Contraception is not “one size fits all.” Ultimately, the priority should be to get people on the best contraception for them, not the “best” by provider’s standards and not what is considered acceptable by an employer’s religious or moral principles. And while it’s easy to become hyper-focused on making contraception accessible, and yes, contraceptive access needs to improve. But if we lose sight of the basic values of reproductive justice, we’ll actually cause more harm than good. 

Yes, this relates to sex ed

So, what does this have to do with sex education? 


People need to be knowledgeable about contraception way before they go into their first appointment to make a decision. It’s a big decision! 

Last spring, for a class project, I spoke with several LARC users who felt that their provider “strongly” recommended LARC devices. Those who felt confident about their decision to use LARC were much more likely to have gone into the doctor’s appointment already knowledgeable about contractive options. Being equipped by sex education at school or online (shout out to Scarleteen, Planned Parenthood, and Bedsider) gave them the ability to make an informed and well thought-out decision.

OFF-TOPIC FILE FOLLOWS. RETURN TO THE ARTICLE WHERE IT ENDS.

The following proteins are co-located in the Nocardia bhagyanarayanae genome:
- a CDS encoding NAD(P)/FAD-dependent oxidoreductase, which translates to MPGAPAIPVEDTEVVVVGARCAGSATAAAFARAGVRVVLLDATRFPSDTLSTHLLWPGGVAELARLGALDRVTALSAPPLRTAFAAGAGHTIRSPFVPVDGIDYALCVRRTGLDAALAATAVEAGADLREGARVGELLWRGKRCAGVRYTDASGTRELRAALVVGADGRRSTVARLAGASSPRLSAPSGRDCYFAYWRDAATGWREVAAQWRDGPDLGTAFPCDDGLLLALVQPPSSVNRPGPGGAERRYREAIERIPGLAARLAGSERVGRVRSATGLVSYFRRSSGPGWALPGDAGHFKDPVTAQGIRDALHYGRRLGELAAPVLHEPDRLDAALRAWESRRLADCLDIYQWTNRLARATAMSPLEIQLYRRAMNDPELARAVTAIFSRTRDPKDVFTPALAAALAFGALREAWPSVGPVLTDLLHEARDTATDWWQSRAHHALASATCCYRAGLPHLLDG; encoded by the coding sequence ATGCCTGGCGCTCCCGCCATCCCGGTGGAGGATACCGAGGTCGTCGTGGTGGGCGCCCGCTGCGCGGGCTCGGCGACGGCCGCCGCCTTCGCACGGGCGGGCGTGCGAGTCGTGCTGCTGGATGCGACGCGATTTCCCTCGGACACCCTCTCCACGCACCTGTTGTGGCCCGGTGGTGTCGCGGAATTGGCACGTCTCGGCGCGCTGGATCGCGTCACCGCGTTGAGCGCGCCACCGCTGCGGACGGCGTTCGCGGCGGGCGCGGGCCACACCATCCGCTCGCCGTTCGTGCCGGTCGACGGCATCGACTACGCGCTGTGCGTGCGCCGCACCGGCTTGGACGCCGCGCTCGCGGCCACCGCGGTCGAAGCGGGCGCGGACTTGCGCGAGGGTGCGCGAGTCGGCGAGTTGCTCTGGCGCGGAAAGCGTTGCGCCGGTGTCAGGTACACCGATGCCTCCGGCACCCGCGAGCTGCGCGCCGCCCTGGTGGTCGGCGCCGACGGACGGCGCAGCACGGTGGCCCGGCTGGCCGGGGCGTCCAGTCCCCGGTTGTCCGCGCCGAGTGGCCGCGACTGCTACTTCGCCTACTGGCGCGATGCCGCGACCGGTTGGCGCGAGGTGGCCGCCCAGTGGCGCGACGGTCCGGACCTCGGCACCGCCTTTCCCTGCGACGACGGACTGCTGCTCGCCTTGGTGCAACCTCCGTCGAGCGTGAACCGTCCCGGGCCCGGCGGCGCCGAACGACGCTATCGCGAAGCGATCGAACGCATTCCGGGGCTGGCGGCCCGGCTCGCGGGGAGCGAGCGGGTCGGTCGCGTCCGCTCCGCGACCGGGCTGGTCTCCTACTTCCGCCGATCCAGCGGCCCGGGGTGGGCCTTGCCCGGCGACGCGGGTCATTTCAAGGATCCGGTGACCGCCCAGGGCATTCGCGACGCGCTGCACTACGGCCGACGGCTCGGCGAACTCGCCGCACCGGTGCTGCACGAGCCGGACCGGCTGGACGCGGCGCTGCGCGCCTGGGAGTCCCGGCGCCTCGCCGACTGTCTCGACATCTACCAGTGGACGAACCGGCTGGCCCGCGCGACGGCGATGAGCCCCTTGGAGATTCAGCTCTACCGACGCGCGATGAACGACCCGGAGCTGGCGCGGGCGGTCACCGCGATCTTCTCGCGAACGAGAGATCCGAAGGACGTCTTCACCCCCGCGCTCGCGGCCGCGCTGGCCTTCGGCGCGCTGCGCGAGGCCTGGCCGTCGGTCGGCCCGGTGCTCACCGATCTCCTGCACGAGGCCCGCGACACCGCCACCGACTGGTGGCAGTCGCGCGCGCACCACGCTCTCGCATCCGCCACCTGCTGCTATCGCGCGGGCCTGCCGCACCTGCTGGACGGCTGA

Beyond understanding contraceptive methods, people need to know they have bodily autonomy that deserves to be respected and the skills to negotiate their desires and needs. In terms of access, people need information about where they can get contraception affordably, how to get to the doctor’s office, and how to use it properly. And, yes, all of these things can and should be included in sex ed.